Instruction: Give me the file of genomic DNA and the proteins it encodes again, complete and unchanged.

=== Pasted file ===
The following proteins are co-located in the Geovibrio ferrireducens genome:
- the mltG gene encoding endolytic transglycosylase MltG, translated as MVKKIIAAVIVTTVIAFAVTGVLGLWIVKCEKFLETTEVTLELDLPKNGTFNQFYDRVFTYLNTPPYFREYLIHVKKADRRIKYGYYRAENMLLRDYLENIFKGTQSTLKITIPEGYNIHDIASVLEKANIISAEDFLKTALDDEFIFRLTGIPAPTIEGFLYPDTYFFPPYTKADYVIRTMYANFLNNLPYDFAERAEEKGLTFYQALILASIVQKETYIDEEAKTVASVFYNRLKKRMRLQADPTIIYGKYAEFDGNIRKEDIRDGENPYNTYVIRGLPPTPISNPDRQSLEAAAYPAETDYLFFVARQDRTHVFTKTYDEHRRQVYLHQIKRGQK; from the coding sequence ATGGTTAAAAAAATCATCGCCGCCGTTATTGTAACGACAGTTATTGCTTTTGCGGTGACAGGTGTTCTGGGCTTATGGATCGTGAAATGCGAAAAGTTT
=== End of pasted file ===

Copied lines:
The following proteins are co-located in the Geovibrio ferrireducens genome:
- the mltG gene encoding endolytic transglycosylase MltG, translated as MVKKIIAAVIVTTVIAFAVTGVLGLWIVKCEKFLETTEVTLELDLPKNGTFNQFYDRVFTYLNTPPYFREYLIHVKKADRRIKYGYYRAENMLLRDYLENIFKGTQSTLKITIPEGYNIHDIASVLEKANIISAEDFLKTALDDEFIFRLTGIPAPTIEGFLYPDTYFFPPYTKADYVIRTMYANFLNNLPYDFAERAEEKGLTFYQALILASIVQKETYIDEEAKTVASVFYNRLKKRMRLQADPTIIYGKYAEFDGNIRKEDIRDGENPYNTYVIRGLPPTPISNPDRQSLEAAAYPAETDYLFFVARQDRTHVFTKTYDEHRRQVYLHQIKRGQK; from the coding sequence ATGGTTAAAAAAATCATCGCCGCCGTTATTGTAACGACAGTTATTGCTTTTGCGGTGACAGGTGTTCTGGGCTTATGGATCGTGAAATGCGAAAAGTTT